Faces of Tamworth: NSW Ambulance Inspector Ray Tait retires from Tamworth after 46 years

SIGNING OFF: After 46 years on the job, Ray Tait will sign off from the NSW Ambulance Service on Friday. Photo: Peter Hardin 200717PHD004
SIGNING OFF: After 46 years on the job, Ray Tait will sign off from the NSW Ambulance Service on Friday. Photo: Peter Hardin 200717PHD004

There are few people in Tamworth who would not have come across Inspector Ray Tait, in one capacity or another.

He’s spent the last 46-years helping those in their darkest hour, but last July the ambulance official clocked off for the last time.

The veteran paramedic is one of the state’s longest serving and has spent more than 30 of those years on the job in Tamworth.

He said there’s one reason he’s stayed so long in the job – because he loved it.

“While every day is not necessarily a good day, at the end of every day you have at least helped somebody,” he said.

Inspector Tait, 66, grew up in Newtown where he said he faced two paths in life – the wrong one, or the right one.

Thankfully, he said, he met a mentor who took him under his wing and introduced him to the work of St John’s and from there his Ambulance career was born.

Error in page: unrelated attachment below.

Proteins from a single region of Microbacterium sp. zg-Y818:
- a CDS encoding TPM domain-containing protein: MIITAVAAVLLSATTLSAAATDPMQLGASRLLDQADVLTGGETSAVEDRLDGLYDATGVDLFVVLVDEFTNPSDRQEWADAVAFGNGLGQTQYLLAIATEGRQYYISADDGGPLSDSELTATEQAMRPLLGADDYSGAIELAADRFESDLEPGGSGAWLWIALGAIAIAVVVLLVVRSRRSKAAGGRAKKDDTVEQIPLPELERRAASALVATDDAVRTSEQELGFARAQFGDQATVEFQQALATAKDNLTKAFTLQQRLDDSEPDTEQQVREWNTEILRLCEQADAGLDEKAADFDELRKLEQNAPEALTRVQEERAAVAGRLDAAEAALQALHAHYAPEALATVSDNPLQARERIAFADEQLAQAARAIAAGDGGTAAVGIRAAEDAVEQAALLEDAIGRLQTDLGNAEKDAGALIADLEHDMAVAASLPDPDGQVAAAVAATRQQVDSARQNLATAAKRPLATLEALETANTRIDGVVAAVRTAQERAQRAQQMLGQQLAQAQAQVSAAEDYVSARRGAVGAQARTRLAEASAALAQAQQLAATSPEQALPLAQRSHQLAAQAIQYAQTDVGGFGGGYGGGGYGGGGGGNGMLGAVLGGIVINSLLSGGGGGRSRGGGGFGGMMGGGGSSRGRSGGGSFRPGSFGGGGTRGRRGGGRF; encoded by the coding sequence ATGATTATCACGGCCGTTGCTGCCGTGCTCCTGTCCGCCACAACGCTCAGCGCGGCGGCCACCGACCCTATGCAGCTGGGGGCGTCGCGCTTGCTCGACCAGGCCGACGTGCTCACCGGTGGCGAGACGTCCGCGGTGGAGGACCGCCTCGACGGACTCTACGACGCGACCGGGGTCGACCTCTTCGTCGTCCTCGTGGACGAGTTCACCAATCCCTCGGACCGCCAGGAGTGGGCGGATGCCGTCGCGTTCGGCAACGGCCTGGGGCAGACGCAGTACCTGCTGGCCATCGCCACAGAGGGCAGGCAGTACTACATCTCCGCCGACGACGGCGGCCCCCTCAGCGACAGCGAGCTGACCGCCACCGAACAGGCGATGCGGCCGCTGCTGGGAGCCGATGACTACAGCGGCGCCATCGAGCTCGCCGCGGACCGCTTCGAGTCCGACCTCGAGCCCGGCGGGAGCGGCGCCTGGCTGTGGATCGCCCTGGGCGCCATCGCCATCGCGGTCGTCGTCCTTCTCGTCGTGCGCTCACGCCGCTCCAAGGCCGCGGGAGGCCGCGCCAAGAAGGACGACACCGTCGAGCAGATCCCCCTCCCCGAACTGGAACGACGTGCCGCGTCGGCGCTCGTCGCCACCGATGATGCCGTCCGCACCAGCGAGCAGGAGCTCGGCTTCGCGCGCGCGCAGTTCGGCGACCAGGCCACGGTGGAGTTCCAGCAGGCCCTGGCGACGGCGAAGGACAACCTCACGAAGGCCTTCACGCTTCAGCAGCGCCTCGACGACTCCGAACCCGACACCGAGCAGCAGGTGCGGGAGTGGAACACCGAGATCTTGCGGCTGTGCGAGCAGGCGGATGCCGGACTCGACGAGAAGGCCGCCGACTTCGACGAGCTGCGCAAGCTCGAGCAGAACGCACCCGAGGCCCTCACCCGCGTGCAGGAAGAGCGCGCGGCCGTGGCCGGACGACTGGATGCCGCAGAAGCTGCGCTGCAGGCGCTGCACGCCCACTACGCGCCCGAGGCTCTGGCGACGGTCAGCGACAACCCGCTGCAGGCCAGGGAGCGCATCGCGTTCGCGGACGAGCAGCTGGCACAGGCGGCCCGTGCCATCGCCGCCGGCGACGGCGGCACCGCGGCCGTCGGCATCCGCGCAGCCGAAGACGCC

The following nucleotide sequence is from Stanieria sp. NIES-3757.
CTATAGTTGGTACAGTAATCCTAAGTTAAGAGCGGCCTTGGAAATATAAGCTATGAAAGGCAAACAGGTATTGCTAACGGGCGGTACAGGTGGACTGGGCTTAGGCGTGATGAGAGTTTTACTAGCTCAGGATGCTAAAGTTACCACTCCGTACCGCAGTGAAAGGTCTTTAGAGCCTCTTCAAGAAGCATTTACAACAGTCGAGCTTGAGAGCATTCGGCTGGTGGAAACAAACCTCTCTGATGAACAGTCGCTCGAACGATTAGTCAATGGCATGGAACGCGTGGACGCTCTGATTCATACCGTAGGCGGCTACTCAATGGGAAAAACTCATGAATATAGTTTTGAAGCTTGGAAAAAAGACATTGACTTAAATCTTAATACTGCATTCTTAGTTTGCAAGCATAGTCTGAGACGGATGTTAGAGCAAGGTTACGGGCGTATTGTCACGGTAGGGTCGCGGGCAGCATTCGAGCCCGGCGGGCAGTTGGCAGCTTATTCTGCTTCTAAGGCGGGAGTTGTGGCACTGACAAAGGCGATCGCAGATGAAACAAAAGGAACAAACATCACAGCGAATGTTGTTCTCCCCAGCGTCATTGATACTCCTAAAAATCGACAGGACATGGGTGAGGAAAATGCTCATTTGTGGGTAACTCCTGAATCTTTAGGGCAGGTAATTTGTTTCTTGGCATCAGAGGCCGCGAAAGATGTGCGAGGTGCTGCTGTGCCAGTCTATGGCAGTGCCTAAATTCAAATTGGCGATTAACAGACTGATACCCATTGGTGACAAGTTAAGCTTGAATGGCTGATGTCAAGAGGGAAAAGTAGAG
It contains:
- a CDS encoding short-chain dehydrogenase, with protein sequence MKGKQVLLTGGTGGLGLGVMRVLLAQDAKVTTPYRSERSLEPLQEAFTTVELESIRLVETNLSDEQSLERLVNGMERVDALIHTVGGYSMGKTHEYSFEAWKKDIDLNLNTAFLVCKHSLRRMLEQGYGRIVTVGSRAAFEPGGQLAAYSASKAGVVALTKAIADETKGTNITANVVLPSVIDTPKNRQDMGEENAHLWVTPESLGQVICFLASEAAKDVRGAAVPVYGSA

You could say that for almost half a century, Inspector Tait has seen and done it all.

He’s delivered ten babies, including a set of twins and witnessed miracles on the road. But he has also witnessed unthinkable tragedy.

Inspector Tait was on the scene at the 1975 Savoy Hotel Fire on Christmas Day in Kings Cross, where 15 people died. He was also at the Granville rail disaster which killed 84 people.

One of the most traumatic experiences in Tamworth, he said, was giving evidence at an inquest into the deaths of four young people in an horrific crash on Werris Creek Rd.

“(I was) looking down at four sets of parents who sat through the entire inquest listening to some horrendous details. There’s only one reason why someone would go through that, and that’s love,” he said.

The former Tamworth councillor has credited a great team of colleagues for the longevity of his career and he also marvels over the advancements in technology.

“The emphasis was on transport from the scene to hospital and the hospital would do the majority of the treatment and we were basically doing first aid,” he said.

“Now the focus is on commencing treatment of the patient at home and treatment is continual into the hospital.” 

While he might be taking a step back from working life, the community figure insists we haven’t seen the last of him yet.

While he admits the “jury is still out” on another tilt as a councillor, he currently serves on the boards of non-profit agencies in Tamworth. But he says one of his main priorities will be his family and his six grandchildren in particular.

“I’ve promised my grand-kids they’re going to get more time out of me than my kids did,” he said.

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